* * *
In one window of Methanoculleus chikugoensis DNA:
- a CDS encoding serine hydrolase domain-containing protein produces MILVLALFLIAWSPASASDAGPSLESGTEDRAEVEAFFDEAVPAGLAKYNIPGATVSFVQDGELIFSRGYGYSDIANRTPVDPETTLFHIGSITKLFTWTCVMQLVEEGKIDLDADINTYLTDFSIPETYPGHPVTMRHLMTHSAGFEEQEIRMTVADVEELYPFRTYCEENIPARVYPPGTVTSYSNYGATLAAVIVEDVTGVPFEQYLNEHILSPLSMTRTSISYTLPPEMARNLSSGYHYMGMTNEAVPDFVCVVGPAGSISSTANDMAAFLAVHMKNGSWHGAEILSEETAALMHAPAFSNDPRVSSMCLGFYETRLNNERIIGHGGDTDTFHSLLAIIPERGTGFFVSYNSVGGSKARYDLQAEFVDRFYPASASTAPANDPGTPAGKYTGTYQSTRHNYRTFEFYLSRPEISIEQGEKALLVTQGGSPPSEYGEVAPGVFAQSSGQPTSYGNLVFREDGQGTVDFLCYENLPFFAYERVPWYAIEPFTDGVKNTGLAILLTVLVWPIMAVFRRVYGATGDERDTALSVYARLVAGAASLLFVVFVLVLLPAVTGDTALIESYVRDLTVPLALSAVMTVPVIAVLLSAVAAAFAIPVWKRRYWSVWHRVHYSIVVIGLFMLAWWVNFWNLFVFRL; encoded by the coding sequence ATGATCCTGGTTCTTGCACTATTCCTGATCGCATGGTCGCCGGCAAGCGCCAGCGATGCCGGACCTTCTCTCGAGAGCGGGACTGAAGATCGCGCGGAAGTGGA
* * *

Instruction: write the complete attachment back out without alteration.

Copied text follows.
In one window of Methanoculleus chikugoensis DNA:
- a CDS encoding serine hydrolase domain-containing protein produces MILVLALFLIAWSPASASDAGPSLESGTEDRAEVEAFFDEAVPAGLAKYNIPGATVSFVQDGELIFSRGYGYSDIANRTPVDPETTLFHIGSITKLFTWTCVMQLVEEGKIDLDADINTYLTDFSIPETYPGHPVTMRHLMTHSAGFEEQEIRMTVADVEELYPFRTYCEENIPARVYPPGTVTSYSNYGATLAAVIVEDVTGVPFEQYLNEHILSPLSMTRTSISYTLPPEMARNLSSGYHYMGMTNEAVPDFVCVVGPAGSISSTANDMAAFLAVHMKNGSWHGAEILSEETAALMHAPAFSNDPRVSSMCLGFYETRLNNERIIGHGGDTDTFHSLLAIIPERGTGFFVSYNSVGGSKARYDLQAEFVDRFYPASASTAPANDPGTPAGKYTGTYQSTRHNYRTFEFYLSRPEISIEQGEKALLVTQGGSPPSEYGEVAPGVFAQSSGQPTSYGNLVFREDGQGTVDFLCYENLPFFAYERVPWYAIEPFTDGVKNTGLAILLTVLVWPIMAVFRRVYGATGDERDTALSVYARLVAGAASLLFVVFVLVLLPAVTGDTALIESYVRDLTVPLALSAVMTVPVIAVLLSAVAAAFAIPVWKRRYWSVWHRVHYSIVVIGLFMLAWWVNFWNLFVFRL; encoded by the coding sequence ATGATCCTGGTTCTTGCACTATTCCTGATCGCATGGTCGCCGGCAAGCGCCAGCGATGCCGGACCTTCTCTCGAGAGCGGGACTGAAGATCGCGCGGAAGTGGA